SNOHOMISH — A herd of sophomores cheered and walked into a shiny new navy-and-white gymnasium Tuesday. Juniors in Glacier Peak T-shirts playfully danced to “What Is Love” by ’90s rocker Haddaway.
“Welcome to Glacier Peak High,” boomed math teacher and orientation leader Kevin Judkins. “Give yourselves a hand!”
Glacier Peak High School’s inaugural class roared.
After years of planning, Glacier Peak is finally open and ready for class.
Sophomores toured their new school, met their principal and learned about high school life during an orientation Tuesday. They were the first class of students to spend a day at Snohomish’s newest high school, a three-story red-and-brown building in rural Snohomish off Cathcart Way.
Freshman orientation was Wednesday, and today is the first day of classes for all students.
“It’s amazing,” said student body treasurer Catherine Jorgensen, standing in Glacier Peak’s cafeteria. “It’s finally tangible. We can touch it. We can feel it. We can see the school colors in the gym. We can walk the hallways.”
The opening of Glacier Peak marks the end of Snohomish’s long tradition of being a one-high-school town. Though the community has an alternative high school, generations of Snohomish residents have grown up in red and white, full of Panther pride.
To ease the transition, Glacier Peak is opening with 1,000 underclassmen and no seniors. Administrators wanted seniors to graduate from the high school they had attended for years.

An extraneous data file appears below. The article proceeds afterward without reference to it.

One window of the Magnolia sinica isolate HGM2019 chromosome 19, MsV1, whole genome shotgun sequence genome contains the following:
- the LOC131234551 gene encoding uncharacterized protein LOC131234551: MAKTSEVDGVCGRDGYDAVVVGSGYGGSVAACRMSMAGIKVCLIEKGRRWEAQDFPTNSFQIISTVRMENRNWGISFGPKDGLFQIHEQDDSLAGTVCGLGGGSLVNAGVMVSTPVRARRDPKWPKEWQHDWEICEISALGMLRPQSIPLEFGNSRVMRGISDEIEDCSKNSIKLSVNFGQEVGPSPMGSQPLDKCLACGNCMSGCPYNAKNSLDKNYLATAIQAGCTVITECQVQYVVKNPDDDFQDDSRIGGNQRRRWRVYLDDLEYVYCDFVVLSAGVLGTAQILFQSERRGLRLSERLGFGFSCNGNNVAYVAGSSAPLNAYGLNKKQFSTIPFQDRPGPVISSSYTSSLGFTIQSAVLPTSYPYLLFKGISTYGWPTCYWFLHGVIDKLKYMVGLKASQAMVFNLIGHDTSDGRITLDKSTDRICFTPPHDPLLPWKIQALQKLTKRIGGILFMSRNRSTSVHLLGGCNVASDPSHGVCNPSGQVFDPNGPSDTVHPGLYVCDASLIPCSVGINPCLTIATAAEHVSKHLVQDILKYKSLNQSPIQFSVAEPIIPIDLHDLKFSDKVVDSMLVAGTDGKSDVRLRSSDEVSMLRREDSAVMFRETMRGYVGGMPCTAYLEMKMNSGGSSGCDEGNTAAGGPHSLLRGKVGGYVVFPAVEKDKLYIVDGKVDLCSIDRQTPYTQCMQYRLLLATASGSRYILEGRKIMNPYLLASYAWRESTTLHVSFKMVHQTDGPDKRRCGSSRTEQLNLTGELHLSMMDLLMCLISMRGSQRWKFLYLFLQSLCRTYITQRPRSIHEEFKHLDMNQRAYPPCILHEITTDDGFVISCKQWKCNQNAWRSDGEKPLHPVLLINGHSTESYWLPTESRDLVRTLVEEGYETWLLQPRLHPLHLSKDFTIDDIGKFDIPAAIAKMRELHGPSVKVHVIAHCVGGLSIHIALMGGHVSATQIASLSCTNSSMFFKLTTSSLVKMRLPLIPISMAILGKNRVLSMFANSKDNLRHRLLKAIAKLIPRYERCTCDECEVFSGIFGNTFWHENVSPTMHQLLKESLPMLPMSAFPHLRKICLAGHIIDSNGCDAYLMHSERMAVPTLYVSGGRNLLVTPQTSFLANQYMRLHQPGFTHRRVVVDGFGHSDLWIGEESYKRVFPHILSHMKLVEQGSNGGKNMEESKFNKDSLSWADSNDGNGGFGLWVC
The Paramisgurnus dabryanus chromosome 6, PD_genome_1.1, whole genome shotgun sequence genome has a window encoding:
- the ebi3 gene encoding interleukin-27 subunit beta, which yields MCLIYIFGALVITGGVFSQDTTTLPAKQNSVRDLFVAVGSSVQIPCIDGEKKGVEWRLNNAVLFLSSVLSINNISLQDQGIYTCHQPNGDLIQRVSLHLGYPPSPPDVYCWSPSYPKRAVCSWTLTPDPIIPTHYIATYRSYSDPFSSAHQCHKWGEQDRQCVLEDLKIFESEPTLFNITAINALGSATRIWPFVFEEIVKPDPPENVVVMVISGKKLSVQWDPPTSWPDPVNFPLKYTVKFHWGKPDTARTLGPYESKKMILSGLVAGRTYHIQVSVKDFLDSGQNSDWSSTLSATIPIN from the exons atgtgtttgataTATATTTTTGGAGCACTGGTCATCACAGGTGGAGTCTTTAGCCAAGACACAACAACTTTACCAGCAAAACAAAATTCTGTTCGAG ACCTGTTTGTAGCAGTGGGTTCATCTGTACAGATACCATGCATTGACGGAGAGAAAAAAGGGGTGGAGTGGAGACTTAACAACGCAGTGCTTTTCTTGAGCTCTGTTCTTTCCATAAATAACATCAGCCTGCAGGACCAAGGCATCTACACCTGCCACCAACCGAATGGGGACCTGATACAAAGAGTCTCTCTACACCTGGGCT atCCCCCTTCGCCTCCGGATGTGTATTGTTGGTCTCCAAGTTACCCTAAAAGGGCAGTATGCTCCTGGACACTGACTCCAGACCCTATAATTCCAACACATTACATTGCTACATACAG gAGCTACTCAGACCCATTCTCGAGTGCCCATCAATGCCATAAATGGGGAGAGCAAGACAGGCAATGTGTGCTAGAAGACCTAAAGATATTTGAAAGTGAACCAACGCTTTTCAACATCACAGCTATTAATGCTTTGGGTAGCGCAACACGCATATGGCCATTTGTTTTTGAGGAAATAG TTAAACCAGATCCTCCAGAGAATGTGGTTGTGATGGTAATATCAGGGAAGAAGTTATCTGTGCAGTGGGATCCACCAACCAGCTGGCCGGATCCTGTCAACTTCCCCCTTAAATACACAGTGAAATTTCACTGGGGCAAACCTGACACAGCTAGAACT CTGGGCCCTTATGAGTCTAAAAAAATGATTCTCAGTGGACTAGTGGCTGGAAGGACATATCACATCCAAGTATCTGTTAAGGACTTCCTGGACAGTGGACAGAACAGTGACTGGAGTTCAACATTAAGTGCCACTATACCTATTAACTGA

The opening is dividing some families, with students at both schools.
Andrew Weakly is a sophomore at Glacier Peak. His brother, Rob, is a senior at Snohomish High School. He said the new school is “pretty rad” and “super cool” and he doesn’t mind going to a different school than his brother attends. While he is happily shedding his red-and-white clothes in favor of Grizzly blue and white, he thinks it will take his family longer to cross over.
“We have a walk-in closet knee deep of red, white and black,” he said. “It’s what they’re used to. … I’m planning a trip to Value Village for blue, silver and white.”
Taxpayers funded the $88.9 million school with a bond they approved in 2004. The $141 million measure also paid for Little Cedars Elementary School and some renovation work at Snohomish High School. A $262 million bond passed in May will finish work at Snohomish High and several other projects across the district.
The new high school features floor-to-ceiling windows in the cafeteria with a view of Glacier Peak and around a dozen other mountains.
On Tuesday, while students checked out the building, construction crews painted, drilled and worked on the auditorium, which is scheduled to open in a few weeks. Though the bulk of the school is complete, there are still missing ceiling panels and equipment that needs to be installed. Portable toilets for work crews stand in the parking lot and construction trucks are parked in the bus lane.
With school starting, construction crews are scheduled to trade morning work for evening shifts, said Assistant Principal Lance Peters. He expects crews to continue fixing small glitches and touching up paint for weeks.
Principal Jim Dean is eager to have the punch list done, but he’s also thrilled to finally see students walking the halls, which smell faintly of new paint, claiming the new school as their own.
Back in the auditorium, he stood in front of the students and addressed them for the first time — Grizzly to Grizzly.
“You don’t know how long I’ve been waiting for today — and the amazing part is we’re finally here,” he said, wearing a blue tie and a Glacier Peak lanyard around his neck. “You’re the first!”
Reporter Kaitlin Manry: 425-339-3292 or firstname.lastname@example.org.